Using inclusive language to welcome families in museums

This is the second in a series of articles on the theme of language, coordinated by National Museums Liverpool’s Ethics Group. Each article considers a different ethical concern in the way we use language within museums. The Ethics Group is made up of colleagues from across the organisation. The aim of the group is to actively promote sound ethical behaviour across all areas of our work and provide support and inspire confidence in ethical decision making.

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Designing successful museum experiences for young children in museums takes special consideration. One of the most important qualities to consider about the young child’s museum visit is that their learning experience is always relational. Children do not visit the museum alone, so their experience is dependent on their adult caregivers. Not only do adult caregivers choose to bring their children to the museum in the first place, they facilitate their visit, decide the pace, interpret the content, and recount the experience with their children after the visit. This social dynamic is known as 'family learning'.

The caregivers accompanying a child to the museum may be parents, the parents of friends, aunts or uncles, grandparents, nannies, or teachers. As a museum professional who writes labels and trains staff to welcome families with young children in the galleries, I use intentional language to avoid making assumptions about the identities and relationships between museum visitors. Family inclusive language does not assume that adult caregivers are parents, that a family group is biologically related or share a household, or that a child has a mother and a father.

One resource that can help in this endeavor to welcome families is the Family Inclusive Language chart. I created this tool in 2014 as an in-house exhibit designer in a children’s museum. My goal was to share some of the children’s museum field’s inclusive practices with the larger museum field. I also saw room for improvement in our current practice, specifically in how my own queer community could be better served in the museum.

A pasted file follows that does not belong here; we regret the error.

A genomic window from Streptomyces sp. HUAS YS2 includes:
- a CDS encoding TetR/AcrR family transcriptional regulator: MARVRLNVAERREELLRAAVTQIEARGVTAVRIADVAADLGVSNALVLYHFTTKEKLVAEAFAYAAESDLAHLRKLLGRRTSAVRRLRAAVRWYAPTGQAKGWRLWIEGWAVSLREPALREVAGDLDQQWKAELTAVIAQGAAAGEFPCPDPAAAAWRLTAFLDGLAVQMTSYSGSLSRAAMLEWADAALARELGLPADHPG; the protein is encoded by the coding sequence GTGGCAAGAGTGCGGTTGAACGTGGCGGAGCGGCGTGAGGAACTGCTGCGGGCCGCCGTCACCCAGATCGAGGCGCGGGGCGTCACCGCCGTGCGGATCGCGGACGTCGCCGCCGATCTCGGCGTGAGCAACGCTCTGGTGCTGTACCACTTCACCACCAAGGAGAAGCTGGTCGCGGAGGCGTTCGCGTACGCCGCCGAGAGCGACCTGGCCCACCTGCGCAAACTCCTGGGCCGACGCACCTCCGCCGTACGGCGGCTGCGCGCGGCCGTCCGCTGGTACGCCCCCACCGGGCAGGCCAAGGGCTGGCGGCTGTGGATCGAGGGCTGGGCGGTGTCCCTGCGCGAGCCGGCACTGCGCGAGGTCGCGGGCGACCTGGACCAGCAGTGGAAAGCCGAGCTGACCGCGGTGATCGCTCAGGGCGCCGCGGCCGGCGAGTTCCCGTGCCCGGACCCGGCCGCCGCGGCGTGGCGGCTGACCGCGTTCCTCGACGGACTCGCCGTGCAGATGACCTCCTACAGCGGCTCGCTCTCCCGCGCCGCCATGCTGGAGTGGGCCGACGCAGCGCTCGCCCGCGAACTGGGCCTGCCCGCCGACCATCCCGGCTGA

Family Inclusive Language chart








"mum and dad"


Not everyone accompanying a child is a parent. Grandparents, step-parents and nannies might not identify as parents.

Not all children have a mum and dad.


"grown up"
"care giver"



The children in someone's care could be grandparents, nieces, nephews, godchildren etc.

You may also not want to assume the gender of a child.




"extended family"


This term is usually meant to include grandparents, aunts, uncles and cousins, but for folks of many cultures this isn'tb 'extended' family - it's just family.




"family resemblance"


We're conditioned to look for similar features in family members, so you may see resemblance where there is none. Many families include step-parents, adoptive parents or parents who conceived with donated eggs or sperm.

Inversely, don't assume that a child who doesn't look like their caregiver is adopted - many multi-racial children resemble one parent more than the other.


keep it to yourself


"members of a household"


Families don't always live together. For example, families with divorced parents or incarcerated parents.


"family members"


As I shared the chart at conferences and I heard from more colleagues, the chart proved more relevant than I imagined. Colleagues had anecdotes about older parents addressed as grandparents, mothers mistaken for nannies, sons with long hair misgendered as girls. It turned out that family inclusive language could have a positive impact on nearly every museum visit.

The reason I focus on language as an entry point is because I know from experience how frustrating it can be to feel like I can’t make change at my institution because I am not officially in a leadership role. Adopting family inclusive language does not require an approved budget or special permission. In a field known for red tape and steep hierarchies, opportunities like this are empowering.

Language is just a small part of the larger, systemic changes that need to happen for museums to become genuinely welcoming places, and because it’s such a simple thing, it may appear superficial. However, studies such as ‘How Language Shapes Thought’ show that the way we use language can affect how we think and see the world. By choosing more intentional language, museum professionals can begin to notice our own implicit bias and challenge our preconceived notions about the meaning of family. The more we work to expand our definitions of family, the better able we will be to serve young children and the adults who love them.

Read more about creating intentional space in your museum for infants, toddlers, and their caregivers in the book Welcoming Young Children into the Museum by Sarah Erdman and Nhi Nguyen with Margaret Middleton, published November 2021.

father and son in museum play area designed like a train ticket office

Selling train tickets at the ticket counter is one of the many activities for children and their grownups to do together at the Discovery Museum in Acton, Massachusetts. Themed costumes for each space (including the child and adult sized train conductor vests pictured) were designed by artist Kevin Harper, shown here playing with his son Greyson. Margaret Middleton designed the museum's suite of children's exhibits which opened to the public in 2018. © Matthew Clowney.